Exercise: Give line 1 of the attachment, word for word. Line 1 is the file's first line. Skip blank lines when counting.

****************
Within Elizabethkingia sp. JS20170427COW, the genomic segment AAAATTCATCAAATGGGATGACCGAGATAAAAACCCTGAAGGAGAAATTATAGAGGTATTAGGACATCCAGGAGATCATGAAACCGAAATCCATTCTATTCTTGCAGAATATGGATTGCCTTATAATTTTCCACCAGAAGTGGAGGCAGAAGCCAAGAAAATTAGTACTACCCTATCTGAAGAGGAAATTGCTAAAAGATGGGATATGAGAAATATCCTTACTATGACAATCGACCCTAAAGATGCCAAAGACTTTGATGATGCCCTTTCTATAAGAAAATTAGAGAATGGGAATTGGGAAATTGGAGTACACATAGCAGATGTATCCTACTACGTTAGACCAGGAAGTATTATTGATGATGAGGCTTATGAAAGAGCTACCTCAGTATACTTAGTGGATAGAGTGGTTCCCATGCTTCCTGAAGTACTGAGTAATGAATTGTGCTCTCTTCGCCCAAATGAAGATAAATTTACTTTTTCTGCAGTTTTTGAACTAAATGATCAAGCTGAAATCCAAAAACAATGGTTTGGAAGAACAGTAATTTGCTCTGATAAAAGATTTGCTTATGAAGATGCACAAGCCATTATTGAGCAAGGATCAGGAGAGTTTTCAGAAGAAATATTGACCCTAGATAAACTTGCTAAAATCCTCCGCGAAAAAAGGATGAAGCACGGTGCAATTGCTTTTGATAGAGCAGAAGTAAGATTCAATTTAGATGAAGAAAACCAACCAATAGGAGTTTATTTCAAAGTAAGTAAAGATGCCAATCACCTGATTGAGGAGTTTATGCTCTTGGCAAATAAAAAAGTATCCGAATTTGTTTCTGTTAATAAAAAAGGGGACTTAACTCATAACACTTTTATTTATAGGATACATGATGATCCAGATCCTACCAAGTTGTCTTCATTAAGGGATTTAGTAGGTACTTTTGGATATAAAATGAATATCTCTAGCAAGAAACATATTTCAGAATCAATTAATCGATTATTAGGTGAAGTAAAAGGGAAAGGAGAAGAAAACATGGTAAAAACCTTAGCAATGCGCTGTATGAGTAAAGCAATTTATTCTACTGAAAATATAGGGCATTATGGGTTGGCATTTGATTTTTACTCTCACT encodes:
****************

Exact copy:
Within Elizabethkingia sp. JS20170427COW, the genomic segment AAAATTCATCAAATGGGATGACCGAGATAAAAACCCTGAAGGAGAAATTATAGAGGTATTAGGACATCCAGGAGATCATGAAACCGAAATCCATTCTATTCTTGCAGAATATGGATTGCCTTATAATTTTCCACCAGAAGTGGAGGCAGAAGCCAAGAAAATTAGTACTACCCTATCTGAAGAGGAAATTGCTAAAAGATGGGATATGAGAAATATCCTTACTATGACAATCGACCCTAAAGATGCCAAAGACTTTGATGATGCCCTTTCTATAAGAAAATTAGAGAATGGGAATTGGGAAATTGGAGTACACATAGCAGATGTATCCTACTACGTTAGACCAGGAAGTATTATTGATGATGAGGCTTATGAAAGAGCTACCTCAGTATACTTAGTGGATAGAGTGGTTCCCATGCTTCCTGAAGTACTGAGTAATGAATTGTGCTCTCTTCGCCCAAATGAAGATAAATTTACTTTTTCTGCAGTTTTTGAACTAAATGATCAAGCTGAAATCCAAAAACAATGGTTTGGAAGAACAGTAATTTGCTCTGATAAAAGATTTGCTTATGAAGATGCACAAGCCATTATTGAGCAAGGATCAGGAGAGTTTTCAGAAGAAATATTGACCCTAGATAAACTTGCTAAAATCCTCCGCGAAAAAAGGATGAAGCACGGTGCAATTGCTTTTGATAGAGCAGAAGTAAGATTCAATTTAGATGAAGAAAACCAACCAATAGGAGTTTATTTCAAAGTAAGTAAAGATGCCAATCACCTGATTGAGGAGTTTATGCTCTTGGCAAATAAAAAAGTATCCGAATTTGTTTCTGTTAATAAAAAAGGGGACTTAACTCATAACACTTTTATTTATAGGATACATGATGATCCAGATCCTACCAAGTTGTCTTCATTAAGGGATTTAGTAGGTACTTTTGGATATAAAATGAATATCTCTAGCAAGAAACATATTTCAGAATCAATTAATCGATTATTAGGTGAAGTAAAAGGGAAAGGAGAAGAAAACATGGTAAAAACCTTAGCAATGCGCTGTATGAGTAAAGCAATTTATTCTACTGAAAATATAGGGCATTATGGGTTGGCATTTGATTTTTACTCTCACT encodes: